Two or more wells are drilled into hot bedrock, and the intervening bedrock is fractured with hydraulic blasts. Brine is then pumped into one or more injection wells, and it flows through the rock to one or more production wells, heating up as it travels. When the salty water reaches the surface of a production well, its heat is bled off to produce power or to be used for area heating, then returned to the injection wells.
Despite its simplicity, this concept has failed several times. In the 1970s, a pioneering project initiated by Los Alamos National Laboratory demonstrated that one could fracture rock and circulate brine to extract heat. But that project could never get enough brine in -- and therefore enough heat out -- to make the process competitive with conventional power plants burning fossil fuels such as coal or natural gas.
Gunnar Grecksch, a geophysicist and hot-rock fracturing expert at the Leibniz Institute for Applied Geosciences in Hanover, Germany, says follow-on efforts in the U.K. and Japan failed for the same reason: the fracturing of the rocks was never sufficient. "Flow resistance is still the key problem," he says. "In none of these projects were the flow rates in the range you need for a commercial system." . . .
The key to its success to date has been painstaking geological analysis, which ensures they position their wells to hit the right rocks. In 1997, after ten years of work, the project demonstrated impressive flow rates, moving brine heated to 140 degrees Centigrade at a rate of 25 liters per second and a depth of 3.6 kilometers. And the resistance was less than half that encountered at Los Alamos.
That positive result emboldened the project's leaders to push their wells deeper, into 200-degree Centigrade granite five kilometers deep -- and last fall they finally turned on the taps. Daniel Fritsch, project coordinator, says the system "could probably do 40 to 50 liters per second" with the addition of pumps that will be installed in the wells this summer -- another kind of technological challenge given the punishing temperatures involved, which few pumps are capable of withstanding. Then the plan is to build a pilot electrical plant by early 2007 to generate 1.5 megawatts, about the same output as one of today's towering wind turbines. But the hot-rock plant won't go idle every time the wind dies down, and should produce about three times more energy per year.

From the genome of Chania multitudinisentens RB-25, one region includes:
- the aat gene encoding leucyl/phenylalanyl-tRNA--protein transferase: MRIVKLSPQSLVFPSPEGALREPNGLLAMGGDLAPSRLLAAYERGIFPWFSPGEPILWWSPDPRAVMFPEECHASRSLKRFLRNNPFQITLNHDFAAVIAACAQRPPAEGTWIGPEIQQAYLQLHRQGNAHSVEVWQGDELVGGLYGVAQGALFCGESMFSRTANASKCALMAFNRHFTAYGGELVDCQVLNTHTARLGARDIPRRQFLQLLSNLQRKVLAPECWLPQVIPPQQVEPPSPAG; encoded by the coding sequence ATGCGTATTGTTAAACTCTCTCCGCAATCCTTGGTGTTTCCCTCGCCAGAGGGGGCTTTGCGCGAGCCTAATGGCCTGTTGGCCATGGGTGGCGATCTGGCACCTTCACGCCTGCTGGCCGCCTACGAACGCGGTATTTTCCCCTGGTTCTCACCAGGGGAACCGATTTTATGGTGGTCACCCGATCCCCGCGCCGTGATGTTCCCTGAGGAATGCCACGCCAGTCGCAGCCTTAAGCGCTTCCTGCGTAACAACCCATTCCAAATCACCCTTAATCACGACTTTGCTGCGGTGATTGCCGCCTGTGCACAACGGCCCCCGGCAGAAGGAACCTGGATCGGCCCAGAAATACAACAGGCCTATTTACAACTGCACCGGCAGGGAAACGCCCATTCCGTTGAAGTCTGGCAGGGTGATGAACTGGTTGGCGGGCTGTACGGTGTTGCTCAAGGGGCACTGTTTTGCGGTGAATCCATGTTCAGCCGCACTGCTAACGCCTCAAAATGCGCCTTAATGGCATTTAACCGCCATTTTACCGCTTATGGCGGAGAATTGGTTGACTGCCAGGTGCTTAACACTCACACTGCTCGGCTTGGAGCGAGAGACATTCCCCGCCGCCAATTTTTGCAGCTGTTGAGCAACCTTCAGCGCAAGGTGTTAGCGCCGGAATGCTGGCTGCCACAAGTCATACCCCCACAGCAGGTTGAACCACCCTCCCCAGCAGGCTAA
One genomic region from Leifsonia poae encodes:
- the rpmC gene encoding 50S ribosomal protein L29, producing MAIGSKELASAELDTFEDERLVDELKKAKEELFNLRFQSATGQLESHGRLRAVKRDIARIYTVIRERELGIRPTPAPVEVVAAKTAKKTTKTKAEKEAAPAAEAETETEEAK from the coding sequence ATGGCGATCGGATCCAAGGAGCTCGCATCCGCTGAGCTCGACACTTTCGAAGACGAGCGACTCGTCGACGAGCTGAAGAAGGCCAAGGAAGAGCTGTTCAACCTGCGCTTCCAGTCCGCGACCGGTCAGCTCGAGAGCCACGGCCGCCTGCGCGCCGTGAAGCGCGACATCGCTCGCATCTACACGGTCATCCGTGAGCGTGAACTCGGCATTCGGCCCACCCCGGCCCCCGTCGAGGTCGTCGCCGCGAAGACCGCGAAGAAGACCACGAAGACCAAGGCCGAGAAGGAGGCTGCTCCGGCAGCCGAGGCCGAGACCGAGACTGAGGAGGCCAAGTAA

Fritsch says that to cover the cost of its equipment and to generate a profit, however, the project should produce closer to five megawatts. To produce more power, however, they must more than double the flow rate, to around 100 liters/second, which could be a challenge due to the large amount of shaking their blasts cause on the surface. Lawsuits from some disgruntled citizens claiming property damage have limited Fritsch's willingness to use stronger hydraulic blasts. To many local people, though, it seems like much ado about nothing. Local journalist Bernard Stéphan, who lives two kilometers from the project's ground zero, says his home has not been affected by the blasts. And Soultz-sous-Fôrets mayor Alfred Schmitt says "There is no problem."
Nevertheless, instead of using stronger hydraulic blasts to open the rocks further, Fritsch plans to complement the blasting with a new method: pouring acid in the wells. The idea is to dissolve salt deposits in the fractures immediately surrounding the wells. Fritsch says that tests in Italy with acid have improved the functioning of some geothermal wells by a factor of 10.
I wonder what the energy return on energy invested, including embodied energy, might be? It's in France where we couldn't find out even if everyone tried to help since everything is skewed beyond comprehension. Actually, that's always true, but less so elsewhere.
posted by back40 |
2/22/2006 09:38:00 PM
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